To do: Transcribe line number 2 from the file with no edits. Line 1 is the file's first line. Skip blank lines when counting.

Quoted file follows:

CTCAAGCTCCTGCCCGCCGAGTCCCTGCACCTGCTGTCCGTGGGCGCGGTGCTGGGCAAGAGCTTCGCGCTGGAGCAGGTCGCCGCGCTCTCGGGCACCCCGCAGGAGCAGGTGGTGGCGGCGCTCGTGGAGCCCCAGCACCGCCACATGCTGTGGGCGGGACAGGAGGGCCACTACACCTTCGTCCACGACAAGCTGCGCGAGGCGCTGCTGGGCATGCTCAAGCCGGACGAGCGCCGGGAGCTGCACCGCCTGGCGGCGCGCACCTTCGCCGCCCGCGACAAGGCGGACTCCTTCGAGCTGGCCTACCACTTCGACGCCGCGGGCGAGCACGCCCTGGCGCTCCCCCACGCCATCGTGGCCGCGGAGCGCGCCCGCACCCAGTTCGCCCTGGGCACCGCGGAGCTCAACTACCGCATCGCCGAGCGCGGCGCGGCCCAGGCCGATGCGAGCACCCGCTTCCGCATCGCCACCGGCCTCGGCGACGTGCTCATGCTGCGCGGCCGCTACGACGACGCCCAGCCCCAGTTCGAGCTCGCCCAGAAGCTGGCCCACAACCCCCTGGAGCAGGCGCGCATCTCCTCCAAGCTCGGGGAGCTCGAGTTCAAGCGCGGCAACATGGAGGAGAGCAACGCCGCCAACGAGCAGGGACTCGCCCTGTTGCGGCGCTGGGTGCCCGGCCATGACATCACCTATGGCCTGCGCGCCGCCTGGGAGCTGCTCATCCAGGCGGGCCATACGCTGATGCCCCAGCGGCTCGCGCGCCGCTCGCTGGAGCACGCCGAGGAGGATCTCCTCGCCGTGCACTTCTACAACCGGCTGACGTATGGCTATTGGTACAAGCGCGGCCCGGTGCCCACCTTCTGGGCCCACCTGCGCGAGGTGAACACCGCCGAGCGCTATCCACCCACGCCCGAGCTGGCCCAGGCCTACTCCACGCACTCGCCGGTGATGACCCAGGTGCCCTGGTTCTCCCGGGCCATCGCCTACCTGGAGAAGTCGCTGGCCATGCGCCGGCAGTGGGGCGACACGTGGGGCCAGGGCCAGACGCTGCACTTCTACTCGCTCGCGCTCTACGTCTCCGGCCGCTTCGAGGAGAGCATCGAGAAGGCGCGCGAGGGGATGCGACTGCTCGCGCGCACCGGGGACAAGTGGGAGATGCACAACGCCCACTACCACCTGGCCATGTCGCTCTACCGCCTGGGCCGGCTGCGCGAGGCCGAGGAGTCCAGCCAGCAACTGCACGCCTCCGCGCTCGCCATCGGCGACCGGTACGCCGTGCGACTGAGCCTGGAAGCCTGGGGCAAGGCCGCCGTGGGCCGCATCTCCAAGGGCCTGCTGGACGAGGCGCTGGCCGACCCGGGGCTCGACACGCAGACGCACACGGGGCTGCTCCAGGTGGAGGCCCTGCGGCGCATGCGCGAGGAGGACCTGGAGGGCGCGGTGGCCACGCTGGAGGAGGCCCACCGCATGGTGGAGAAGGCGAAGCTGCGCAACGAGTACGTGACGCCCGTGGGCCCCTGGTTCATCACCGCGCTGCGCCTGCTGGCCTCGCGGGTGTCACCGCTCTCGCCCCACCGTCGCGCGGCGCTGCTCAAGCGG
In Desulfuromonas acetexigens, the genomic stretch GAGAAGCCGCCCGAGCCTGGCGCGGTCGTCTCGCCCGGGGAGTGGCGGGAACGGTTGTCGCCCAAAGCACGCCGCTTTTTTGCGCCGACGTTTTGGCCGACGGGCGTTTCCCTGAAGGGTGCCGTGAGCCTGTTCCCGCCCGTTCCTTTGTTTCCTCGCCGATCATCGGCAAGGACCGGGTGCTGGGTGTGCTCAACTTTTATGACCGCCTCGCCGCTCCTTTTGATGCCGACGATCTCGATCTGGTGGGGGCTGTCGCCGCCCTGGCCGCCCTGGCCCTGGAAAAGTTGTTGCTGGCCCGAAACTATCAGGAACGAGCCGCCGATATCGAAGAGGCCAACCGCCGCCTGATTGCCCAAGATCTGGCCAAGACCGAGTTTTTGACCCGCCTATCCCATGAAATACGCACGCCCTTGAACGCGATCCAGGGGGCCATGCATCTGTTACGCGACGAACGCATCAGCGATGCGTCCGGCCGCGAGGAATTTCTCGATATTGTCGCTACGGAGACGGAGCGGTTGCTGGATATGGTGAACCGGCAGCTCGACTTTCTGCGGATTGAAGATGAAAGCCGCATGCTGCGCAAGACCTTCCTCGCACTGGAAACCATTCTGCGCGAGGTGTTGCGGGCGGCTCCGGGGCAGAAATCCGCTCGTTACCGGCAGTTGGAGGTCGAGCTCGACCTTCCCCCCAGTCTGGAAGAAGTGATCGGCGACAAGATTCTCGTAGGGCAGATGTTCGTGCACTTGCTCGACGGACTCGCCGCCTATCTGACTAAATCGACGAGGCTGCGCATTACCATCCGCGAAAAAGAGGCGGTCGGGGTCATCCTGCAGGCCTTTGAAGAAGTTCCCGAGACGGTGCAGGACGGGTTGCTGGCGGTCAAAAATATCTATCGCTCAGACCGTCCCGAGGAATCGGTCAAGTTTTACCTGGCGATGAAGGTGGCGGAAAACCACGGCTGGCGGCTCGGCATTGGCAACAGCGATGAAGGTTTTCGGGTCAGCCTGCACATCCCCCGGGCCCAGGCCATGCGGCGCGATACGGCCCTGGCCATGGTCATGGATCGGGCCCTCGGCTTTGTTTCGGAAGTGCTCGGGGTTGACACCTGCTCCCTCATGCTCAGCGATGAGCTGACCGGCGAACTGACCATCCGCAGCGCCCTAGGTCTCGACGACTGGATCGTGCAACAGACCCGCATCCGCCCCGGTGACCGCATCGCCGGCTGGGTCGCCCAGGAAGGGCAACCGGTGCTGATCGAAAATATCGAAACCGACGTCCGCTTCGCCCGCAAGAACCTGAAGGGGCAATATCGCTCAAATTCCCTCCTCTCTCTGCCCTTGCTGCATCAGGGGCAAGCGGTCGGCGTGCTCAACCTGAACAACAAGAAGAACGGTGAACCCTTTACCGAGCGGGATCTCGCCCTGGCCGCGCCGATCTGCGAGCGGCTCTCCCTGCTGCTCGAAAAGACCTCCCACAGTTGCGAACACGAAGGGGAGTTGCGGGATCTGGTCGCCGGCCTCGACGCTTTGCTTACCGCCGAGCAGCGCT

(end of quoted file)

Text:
In Desulfuromonas acetexigens, the genomic stretch GAGAAGCCGCCCGAGCCTGGCGCGGTCGTCTCGCCCGGGGAGTGGCGGGAACGGTTGTCGCCCAAAGCACGCCGCTTTTTTGCGCCGACGTTTTGGCCGACGGGCGTTTCCCTGAAGGGTGCCGTGAGCCTGTTCCCGCCCGTTCCTTTGTTTCCTCGCCGATCATCGGCAAGGACCGGGTGCTGGGTGTGCTCAACTTTTATGACCGCCTCGCCGCTCCTTTTGATGCCGACGATCTCGATCTGGTGGGGGCTGTCGCCGCCCTGGCCGCCCTGGCCCTGGAAAAGTTGTTGCTGGCCCGAAACTATCAGGAACGAGCCGCCGATATCGAAGAGGCCAACCGCCGCCTGATTGCCCAAGATCTGGCCAAGACCGAGTTTTTGACCCGCCTATCCCATGAAATACGCACGCCCTTGAACGCGATCCAGGGGGCCATGCATCTGTTACGCGACGAACGCATCAGCGATGCGTCCGGCCGCGAGGAATTTCTCGATATTGTCGCTACGGAGACGGAGCGGTTGCTGGATATGGTGAACCGGCAGCTCGACTTTCTGCGGATTGAAGATGAAAGCCGCATGCTGCGCAAGACCTTCCTCGCACTGGAAACCATTCTGCGCGAGGTGTTGCGGGCGGCTCCGGGGCAGAAATCCGCTCGTTACCGGCAGTTGGAGGTCGAGCTCGACCTTCCCCCCAGTCTGGAAGAAGTGATCGGCGACAAGATTCTCGTAGGGCAGATGTTCGTGCACTTGCTCGACGGACTCGCCGCCTATCTGACTAAATCGACGAGGCTGCGCATTACCATCCGCGAAAAAGAGGCGGTCGGGGTCATCCTGCAGGCCTTTGAAGAAGTTCCCGAGACGGTGCAGGACGGGTTGCTGGCGGTCAAAAATATCTATCGCTCAGACCGTCCCGAGGAATCGGTCAAGTTTTACCTGGCGATGAAGGTGGCGGAAAACCACGGCTGGCGGCTCGGCATTGGCAACAGCGATGAAGGTTTTCGGGTCAGCCTGCACATCCCCCGGGCCCAGGCCATGCGGCGCGATACGGCCCTGGCCATGGTCATGGATCGGGCCCTCGGCTTTGTTTCGGAAGTGCTCGGGGTTGACACCTGCTCCCTCATGCTCAGCGATGAGCTGACCGGCGAACTGACCATCCGCAGCGCCCTAGGTCTCGACGACTGGATCGTGCAACAGACCCGCATCCGCCCCGGTGACCGCATCGCCGGCTGGGTCGCCCAGGAAGGGCAACCGGTGCTGATCGAAAATATCGAAACCGACGTCCGCTTCGCCCGCAAGAACCTGAAGGGGCAATATCGCTCAAATTCCCTCCTCTCTCTGCCCTTGCTGCATCAGGGGCAAGCGGTCGGCGTGCTCAACCTGAACAACAAGAAGAACGGTGAACCCTTTACCGAGCGGGATCTCGCCCTGGCCGCGCCGATCTGCGAGCGGCTCTCCCTGCTGCTCGAAAAGACCTCCCACAGTTGCGAACACGAAGGGGAGTTGCGGGATCTGGTCGCCGGCCTCGACGCTTTGCTTACCGCCGAGCAGCGCT